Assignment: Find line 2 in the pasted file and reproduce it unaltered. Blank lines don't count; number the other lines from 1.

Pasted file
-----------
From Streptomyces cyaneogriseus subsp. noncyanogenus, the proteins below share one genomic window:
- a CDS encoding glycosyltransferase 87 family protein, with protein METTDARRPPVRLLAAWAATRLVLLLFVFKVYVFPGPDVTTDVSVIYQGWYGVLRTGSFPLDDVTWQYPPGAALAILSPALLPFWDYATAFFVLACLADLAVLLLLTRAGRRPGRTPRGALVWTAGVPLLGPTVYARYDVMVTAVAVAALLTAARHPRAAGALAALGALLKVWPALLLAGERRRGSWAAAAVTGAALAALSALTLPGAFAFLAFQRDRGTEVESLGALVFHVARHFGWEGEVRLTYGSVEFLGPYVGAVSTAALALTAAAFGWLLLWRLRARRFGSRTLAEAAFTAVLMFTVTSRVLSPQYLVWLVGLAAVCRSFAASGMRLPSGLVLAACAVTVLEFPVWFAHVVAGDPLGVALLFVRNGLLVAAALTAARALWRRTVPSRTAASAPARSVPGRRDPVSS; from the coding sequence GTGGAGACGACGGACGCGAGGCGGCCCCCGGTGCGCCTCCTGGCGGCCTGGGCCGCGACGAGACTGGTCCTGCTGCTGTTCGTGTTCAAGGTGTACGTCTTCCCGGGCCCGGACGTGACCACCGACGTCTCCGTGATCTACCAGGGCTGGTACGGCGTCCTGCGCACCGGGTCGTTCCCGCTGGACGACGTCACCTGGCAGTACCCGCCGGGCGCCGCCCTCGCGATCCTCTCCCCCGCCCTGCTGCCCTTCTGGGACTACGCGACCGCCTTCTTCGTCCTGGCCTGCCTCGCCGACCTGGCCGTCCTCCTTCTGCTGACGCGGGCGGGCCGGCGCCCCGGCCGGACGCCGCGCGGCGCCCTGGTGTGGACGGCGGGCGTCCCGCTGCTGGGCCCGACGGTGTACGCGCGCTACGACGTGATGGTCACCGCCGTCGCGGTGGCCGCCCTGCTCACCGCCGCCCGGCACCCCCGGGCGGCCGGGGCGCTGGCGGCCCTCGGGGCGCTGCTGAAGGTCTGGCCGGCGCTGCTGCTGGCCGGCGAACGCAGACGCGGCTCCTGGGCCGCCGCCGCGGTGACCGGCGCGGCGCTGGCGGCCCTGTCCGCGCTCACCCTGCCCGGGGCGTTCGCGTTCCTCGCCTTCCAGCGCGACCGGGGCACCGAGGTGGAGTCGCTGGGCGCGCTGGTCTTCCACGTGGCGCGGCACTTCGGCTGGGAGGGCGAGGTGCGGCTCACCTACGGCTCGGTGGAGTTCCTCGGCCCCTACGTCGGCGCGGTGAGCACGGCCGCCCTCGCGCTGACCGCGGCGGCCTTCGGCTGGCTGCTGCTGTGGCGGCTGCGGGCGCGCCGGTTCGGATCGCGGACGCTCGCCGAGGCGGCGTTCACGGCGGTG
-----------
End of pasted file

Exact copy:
- a CDS encoding glycosyltransferase 87 family protein, with protein METTDARRPPVRLLAAWAATRLVLLLFVFKVYVFPGPDVTTDVSVIYQGWYGVLRTGSFPLDDVTWQYPPGAALAILSPALLPFWDYATAFFVLACLADLAVLLLLTRAGRRPGRTPRGALVWTAGVPLLGPTVYARYDVMVTAVAVAALLTAARHPRAAGALAALGALLKVWPALLLAGERRRGSWAAAAVTGAALAALSALTLPGAFAFLAFQRDRGTEVESLGALVFHVARHFGWEGEVRLTYGSVEFLGPYVGAVSTAALALTAAAFGWLLLWRLRARRFGSRTLAEAAFTAVLMFTVTSRVLSPQYLVWLVGLAAVCRSFAASGMRLPSGLVLAACAVTVLEFPVWFAHVVAGDPLGVALLFVRNGLLVAAALTAARALWRRTVPSRTAASAPARSVPGRRDPVSS; from the coding sequence GTGGAGACGACGGACGCGAGGCGGCCCCCGGTGCGCCTCCTGGCGGCCTGGGCCGCGACGAGACTGGTCCTGCTGCTGTTCGTGTTCAAGGTGTACGTCTTCCCGGGCCCGGACGTGACCACCGACGTCTCCGTGATCTACCAGGGCTGGTACGGCGTCCTGCGCACCGGGTCGTTCCCGCTGGACGACGTCACCTGGCAGTACCCGCCGGGCGCCGCCCTCGCGATCCTCTCCCCCGCCCTGCTGCCCTTCTGGGACTACGCGACCGCCTTCTTCGTCCTGGCCTGCCTCGCCGACCTGGCCGTCCTCCTTCTGCTGACGCGGGCGGGCCGGCGCCCCGGCCGGACGCCGCGCGGCGCCCTGGTGTGGACGGCGGGCGTCCCGCTGCTGGGCCCGACGGTGTACGCGCGCTACGACGTGATGGTCACCGCCGTCGCGGTGGCCGCCCTGCTCACCGCCGCCCGGCACCCCCGGGCGGCCGGGGCGCTGGCGGCCCTCGGGGCGCTGCTGAAGGTCTGGCCGGCGCTGCTGCTGGCCGGCGAACGCAGACGCGGCTCCTGGGCCGCCGCCGCGGTGACCGGCGCGGCGCTGGCGGCCCTGTCCGCGCTCACCCTGCCCGGGGCGTTCGCGTTCCTCGCCTTCCAGCGCGACCGGGGCACCGAGGTGGAGTCGCTGGGCGCGCTGGTCTTCCACGTGGCGCGGCACTTCGGCTGGGAGGGCGAGGTGCGGCTCACCTACGGCTCGGTGGAGTTCCTCGGCCCCTACGTCGGCGCGGTGAGCACGGCCGCCCTCGCGCTGACCGCGGCGGCCTTCGGCTGGCTGCTGCTGTGGCGGCTGCGGGCGCGCCGGTTCGGATCGCGGACGCTCGCCGAGGCGGCGTTCACGGCGGTG